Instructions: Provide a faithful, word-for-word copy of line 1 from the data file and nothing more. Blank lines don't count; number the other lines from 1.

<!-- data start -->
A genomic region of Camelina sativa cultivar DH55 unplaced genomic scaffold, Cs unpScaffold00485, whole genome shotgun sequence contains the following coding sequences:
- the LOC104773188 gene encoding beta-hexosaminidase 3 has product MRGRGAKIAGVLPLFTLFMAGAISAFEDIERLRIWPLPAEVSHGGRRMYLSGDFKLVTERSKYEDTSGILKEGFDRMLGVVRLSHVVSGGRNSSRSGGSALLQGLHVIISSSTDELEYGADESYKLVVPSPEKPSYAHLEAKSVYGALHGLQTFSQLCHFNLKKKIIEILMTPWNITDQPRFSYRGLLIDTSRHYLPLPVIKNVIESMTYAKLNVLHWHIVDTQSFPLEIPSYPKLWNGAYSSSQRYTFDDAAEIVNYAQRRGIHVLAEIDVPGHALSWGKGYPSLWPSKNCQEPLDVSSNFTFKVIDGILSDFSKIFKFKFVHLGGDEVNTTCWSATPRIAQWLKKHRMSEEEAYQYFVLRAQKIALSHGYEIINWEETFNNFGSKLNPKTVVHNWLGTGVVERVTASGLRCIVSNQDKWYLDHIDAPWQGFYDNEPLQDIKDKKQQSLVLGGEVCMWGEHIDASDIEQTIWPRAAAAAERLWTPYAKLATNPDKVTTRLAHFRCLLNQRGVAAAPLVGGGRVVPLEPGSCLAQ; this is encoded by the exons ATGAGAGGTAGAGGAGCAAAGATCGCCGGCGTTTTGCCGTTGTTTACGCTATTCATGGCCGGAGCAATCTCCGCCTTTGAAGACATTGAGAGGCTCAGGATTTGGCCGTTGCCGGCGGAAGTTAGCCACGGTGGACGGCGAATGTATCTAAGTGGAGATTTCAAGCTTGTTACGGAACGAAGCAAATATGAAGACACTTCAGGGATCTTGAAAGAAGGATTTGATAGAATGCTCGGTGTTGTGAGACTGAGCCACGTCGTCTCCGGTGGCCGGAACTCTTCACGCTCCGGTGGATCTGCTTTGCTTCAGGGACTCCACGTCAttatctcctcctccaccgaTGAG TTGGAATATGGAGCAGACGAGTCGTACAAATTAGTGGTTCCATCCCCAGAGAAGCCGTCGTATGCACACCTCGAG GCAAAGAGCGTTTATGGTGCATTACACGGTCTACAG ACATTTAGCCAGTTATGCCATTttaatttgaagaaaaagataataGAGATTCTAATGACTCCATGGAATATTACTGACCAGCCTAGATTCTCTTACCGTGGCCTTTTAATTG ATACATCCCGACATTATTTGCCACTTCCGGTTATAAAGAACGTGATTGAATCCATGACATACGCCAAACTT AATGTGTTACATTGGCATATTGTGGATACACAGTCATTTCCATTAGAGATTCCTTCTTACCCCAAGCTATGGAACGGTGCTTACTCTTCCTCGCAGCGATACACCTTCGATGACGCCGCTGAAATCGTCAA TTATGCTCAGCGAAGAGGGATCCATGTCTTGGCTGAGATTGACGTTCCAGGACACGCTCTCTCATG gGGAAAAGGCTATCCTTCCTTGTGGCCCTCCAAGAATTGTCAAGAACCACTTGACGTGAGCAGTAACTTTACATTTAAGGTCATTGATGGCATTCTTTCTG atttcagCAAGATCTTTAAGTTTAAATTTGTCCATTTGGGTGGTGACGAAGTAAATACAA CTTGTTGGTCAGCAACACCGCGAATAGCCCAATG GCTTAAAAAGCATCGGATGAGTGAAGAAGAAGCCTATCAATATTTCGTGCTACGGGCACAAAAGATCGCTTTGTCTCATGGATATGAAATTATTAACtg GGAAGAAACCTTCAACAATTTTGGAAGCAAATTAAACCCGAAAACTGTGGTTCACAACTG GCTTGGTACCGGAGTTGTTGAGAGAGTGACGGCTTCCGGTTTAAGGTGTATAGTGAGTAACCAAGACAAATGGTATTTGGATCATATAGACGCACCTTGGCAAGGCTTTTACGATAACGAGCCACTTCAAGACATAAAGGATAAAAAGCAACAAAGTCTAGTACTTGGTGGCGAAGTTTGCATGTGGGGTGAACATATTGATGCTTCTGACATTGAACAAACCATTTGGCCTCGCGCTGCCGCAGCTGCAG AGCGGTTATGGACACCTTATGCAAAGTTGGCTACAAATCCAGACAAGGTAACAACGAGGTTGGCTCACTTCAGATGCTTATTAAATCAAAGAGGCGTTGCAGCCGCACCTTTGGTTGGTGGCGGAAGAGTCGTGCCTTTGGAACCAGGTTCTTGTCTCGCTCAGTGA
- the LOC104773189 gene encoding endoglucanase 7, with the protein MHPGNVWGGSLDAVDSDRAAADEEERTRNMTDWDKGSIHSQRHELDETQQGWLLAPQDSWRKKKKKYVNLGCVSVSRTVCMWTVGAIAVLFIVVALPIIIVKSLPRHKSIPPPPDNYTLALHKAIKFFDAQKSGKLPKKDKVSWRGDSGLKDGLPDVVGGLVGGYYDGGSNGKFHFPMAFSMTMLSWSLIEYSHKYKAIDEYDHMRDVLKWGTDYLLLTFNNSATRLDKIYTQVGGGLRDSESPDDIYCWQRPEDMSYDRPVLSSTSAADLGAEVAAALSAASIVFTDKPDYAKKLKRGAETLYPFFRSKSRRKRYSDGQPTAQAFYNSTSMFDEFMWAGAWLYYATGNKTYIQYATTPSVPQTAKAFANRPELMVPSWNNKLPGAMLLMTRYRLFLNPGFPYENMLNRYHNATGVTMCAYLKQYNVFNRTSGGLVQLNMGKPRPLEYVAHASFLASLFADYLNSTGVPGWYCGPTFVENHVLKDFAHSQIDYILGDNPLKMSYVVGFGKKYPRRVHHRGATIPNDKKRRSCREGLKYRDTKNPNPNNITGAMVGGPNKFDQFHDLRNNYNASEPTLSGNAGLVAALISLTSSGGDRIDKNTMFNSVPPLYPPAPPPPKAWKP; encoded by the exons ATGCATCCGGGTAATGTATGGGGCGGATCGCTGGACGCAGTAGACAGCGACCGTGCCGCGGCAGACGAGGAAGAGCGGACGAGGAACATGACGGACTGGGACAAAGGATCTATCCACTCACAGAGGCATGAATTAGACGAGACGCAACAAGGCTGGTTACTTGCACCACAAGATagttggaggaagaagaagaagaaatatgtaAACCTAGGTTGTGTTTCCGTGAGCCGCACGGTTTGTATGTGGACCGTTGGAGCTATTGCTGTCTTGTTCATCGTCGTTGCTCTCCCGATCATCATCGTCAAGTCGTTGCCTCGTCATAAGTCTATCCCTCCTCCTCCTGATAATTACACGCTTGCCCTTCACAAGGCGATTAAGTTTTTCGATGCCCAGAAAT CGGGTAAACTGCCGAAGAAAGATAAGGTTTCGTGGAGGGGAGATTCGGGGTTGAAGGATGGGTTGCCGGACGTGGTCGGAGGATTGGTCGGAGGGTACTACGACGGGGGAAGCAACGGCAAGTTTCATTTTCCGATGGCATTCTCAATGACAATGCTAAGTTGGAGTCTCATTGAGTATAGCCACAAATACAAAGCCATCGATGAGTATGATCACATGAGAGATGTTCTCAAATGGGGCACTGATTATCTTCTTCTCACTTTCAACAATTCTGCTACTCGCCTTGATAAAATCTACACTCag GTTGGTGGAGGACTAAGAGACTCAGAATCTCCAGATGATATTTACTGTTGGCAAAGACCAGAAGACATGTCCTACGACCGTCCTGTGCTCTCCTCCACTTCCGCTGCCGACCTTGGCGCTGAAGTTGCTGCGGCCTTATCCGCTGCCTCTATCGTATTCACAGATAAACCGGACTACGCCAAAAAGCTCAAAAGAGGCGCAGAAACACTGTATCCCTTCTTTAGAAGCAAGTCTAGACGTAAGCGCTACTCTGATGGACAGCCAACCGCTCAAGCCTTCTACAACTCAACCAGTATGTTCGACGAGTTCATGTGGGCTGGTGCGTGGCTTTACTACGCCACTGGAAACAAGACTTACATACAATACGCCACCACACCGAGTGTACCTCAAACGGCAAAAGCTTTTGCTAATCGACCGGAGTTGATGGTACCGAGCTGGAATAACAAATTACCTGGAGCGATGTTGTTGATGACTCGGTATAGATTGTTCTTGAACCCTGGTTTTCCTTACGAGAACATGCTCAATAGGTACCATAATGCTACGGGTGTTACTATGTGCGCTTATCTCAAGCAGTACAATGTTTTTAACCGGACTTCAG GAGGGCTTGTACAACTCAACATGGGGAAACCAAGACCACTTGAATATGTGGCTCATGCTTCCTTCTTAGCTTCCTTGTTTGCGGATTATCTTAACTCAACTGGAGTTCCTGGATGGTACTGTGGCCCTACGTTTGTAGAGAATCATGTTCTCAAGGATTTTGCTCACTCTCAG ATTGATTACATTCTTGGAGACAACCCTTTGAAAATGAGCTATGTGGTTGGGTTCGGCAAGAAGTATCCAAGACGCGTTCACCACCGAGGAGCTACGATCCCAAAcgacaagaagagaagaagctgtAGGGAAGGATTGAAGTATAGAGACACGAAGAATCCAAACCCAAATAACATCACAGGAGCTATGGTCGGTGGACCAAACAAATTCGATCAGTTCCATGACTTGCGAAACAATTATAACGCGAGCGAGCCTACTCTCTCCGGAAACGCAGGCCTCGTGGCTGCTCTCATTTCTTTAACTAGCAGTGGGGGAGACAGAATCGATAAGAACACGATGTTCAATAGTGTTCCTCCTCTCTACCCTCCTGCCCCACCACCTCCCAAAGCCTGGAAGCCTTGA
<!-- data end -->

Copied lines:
A genomic region of Camelina sativa cultivar DH55 unplaced genomic scaffold, Cs unpScaffold00485, whole genome shotgun sequence contains the following coding sequences: